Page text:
Every so often, public television finds itself at the center of a drama — as it did a few years ago, when a PBS children's show sparked a national fuss with an episode that featured gay parents.
That's the flap that inspired a new play, Dusty and the Big, Bad World, that premieres tonight at the Denver Center Theatre Company.
In the play, the team behind a hit kids' show asks young viewers why Dusty, their animated dust-ball of a hero, should come visit them. An 11-year-old girl with two dads writes in, and when the show goes to her house, trouble soon follows.
Playwright Cusi Cram, who's been been writing for the PBS kids' show Arthur for about 10 years, got the idea in 2005, when colleagues at WGBH in Boston — including her husband, who also writes for children's television — found themselves embroiled in controversy over an episode of the PBS show Postcards from Buster. In an episode called "Sugar Time," Buster visited two Vermont households that were both headed by two moms.
The episode wasn't about the fact that these kids had gay parents; it was about making maple syrup in Vermont. But it ignited a national firestorm.
Then-U.S. Secretary of Education Margaret Spellings sent a threatening letter to PBS President Pat Mitchell. "Many parents," she wrote, "would not want their young children exposed to the lifestyles portrayed in this episode."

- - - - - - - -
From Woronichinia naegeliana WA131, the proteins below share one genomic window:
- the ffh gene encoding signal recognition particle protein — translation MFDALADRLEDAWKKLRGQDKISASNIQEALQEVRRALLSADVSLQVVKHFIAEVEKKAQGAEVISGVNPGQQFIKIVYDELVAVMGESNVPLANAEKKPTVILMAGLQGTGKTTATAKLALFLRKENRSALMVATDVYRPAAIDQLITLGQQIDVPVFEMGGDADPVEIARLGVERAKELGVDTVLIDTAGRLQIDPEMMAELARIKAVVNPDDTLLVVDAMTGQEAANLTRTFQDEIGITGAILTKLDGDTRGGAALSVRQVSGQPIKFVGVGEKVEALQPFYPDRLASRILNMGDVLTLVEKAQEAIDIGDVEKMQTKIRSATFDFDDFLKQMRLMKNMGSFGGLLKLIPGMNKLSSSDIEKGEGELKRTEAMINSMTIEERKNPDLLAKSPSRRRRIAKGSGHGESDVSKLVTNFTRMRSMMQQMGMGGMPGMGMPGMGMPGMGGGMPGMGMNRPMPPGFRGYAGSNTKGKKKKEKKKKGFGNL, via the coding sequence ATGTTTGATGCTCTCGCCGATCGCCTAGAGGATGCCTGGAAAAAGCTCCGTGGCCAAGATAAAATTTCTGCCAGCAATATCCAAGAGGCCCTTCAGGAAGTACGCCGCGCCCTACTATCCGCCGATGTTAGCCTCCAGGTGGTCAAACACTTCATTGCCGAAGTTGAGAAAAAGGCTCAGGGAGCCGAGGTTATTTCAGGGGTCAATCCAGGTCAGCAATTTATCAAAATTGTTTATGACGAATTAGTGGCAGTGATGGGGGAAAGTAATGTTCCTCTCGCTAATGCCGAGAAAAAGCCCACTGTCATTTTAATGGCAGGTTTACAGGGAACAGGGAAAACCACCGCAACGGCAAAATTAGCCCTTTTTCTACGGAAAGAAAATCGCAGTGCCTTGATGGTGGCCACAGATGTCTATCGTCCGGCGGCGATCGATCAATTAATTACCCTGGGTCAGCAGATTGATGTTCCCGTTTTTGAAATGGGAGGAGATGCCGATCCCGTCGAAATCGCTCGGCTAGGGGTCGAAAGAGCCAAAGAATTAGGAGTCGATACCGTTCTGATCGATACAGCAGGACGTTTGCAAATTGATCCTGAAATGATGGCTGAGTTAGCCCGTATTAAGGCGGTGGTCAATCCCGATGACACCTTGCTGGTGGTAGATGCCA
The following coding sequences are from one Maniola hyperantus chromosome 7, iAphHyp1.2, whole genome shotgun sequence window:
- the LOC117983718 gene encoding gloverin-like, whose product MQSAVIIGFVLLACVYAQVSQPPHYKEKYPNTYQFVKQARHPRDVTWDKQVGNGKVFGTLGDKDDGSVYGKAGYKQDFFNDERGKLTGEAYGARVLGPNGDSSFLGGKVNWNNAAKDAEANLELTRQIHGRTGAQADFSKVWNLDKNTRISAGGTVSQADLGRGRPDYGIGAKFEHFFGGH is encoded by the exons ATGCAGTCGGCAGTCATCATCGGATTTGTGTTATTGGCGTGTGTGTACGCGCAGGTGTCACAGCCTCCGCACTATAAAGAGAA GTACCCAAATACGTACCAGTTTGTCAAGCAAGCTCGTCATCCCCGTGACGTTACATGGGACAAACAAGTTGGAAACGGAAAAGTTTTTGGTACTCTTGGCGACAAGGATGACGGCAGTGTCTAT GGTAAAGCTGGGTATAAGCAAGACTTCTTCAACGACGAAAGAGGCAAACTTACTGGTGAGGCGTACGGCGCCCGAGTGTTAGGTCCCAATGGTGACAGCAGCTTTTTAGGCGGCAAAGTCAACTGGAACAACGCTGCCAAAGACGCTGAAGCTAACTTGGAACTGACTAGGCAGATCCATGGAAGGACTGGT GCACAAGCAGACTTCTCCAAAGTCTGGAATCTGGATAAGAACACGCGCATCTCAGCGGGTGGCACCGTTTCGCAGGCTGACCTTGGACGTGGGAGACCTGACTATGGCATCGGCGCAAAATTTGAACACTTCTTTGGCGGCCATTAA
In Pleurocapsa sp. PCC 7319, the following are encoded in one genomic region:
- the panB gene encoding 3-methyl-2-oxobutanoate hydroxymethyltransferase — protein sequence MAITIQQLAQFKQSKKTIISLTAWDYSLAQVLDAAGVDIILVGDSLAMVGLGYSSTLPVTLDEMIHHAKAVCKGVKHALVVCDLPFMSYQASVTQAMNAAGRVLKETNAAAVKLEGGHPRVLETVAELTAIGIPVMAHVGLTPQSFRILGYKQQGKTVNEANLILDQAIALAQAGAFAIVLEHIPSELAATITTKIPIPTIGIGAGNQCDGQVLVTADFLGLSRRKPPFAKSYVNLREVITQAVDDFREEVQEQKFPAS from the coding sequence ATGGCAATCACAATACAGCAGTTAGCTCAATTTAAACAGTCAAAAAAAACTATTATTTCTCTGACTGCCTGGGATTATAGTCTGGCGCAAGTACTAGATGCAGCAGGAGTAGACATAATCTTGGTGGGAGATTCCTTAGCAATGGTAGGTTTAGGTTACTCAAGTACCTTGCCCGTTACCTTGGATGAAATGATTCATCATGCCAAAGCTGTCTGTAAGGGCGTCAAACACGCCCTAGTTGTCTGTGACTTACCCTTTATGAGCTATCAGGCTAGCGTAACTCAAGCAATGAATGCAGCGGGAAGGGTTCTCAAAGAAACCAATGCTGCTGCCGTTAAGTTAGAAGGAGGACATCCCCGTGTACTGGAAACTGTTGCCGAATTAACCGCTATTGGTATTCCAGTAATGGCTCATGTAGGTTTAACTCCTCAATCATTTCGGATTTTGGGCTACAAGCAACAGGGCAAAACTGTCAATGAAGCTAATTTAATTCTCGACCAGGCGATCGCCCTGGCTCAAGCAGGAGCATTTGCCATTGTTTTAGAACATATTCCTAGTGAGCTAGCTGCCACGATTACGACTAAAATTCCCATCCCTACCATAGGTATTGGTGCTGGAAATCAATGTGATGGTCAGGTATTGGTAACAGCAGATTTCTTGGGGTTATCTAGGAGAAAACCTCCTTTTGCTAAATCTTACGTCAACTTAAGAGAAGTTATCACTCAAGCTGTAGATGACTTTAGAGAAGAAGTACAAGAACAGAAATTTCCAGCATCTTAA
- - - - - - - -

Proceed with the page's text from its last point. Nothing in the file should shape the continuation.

Postcards from Buster came up in a Senate hearing. Mitchell testified that it was PBS management who decided not to distribute the episode. And it was that hearing that inspired Cram to write Dusty and the Big Bad World.
"I'm always intrigued by the absurd in storytelling," she says. "You think, 'Buster's this little animated bunny — and somehow something that he did goes to the Senate?' It's very much the stuff of plays."
Now you might think that the villain in Dusty and the Big Bad World would be ... well, the U.S. secretary of education. But although there is that character — loosely inspired by Spellings — she's a little more complicated. She's very thoughtful and charming, but she does plan to use her personal opinions to shape public policy.
Cram tried not to insert her own views into the play; she wants Dusty to make people laugh, as well as to consider the issues.
"What's at stake here is what we teach kids," Cram says. In particular, she wants the audience to worry about that little girl whose TV hero has to turn his back on her.
"What are we telling her about her life," Cram asks. "And how do we talk about these things to kids?"
In a scene towards the end of Dusty and the Big Bad World, that 11-year-old, Lizzie, meets the policymaker who's implied that her family's lifestyle is immoral.
"Sometimes I do wish my family was more traditional," Lizzie tells the education secretary. "Nobody signs on to be an outsider. ... I got something more complicated, but it doesn't mean it's wrong."
Dusty and the Big Bad World runs through the end of February in Denver, but Dusty himself may have a longer life: Cram says she worked so hard on the fictional TV show — the story within the story — that she might eventually turn Dusty into a real-life show for kids.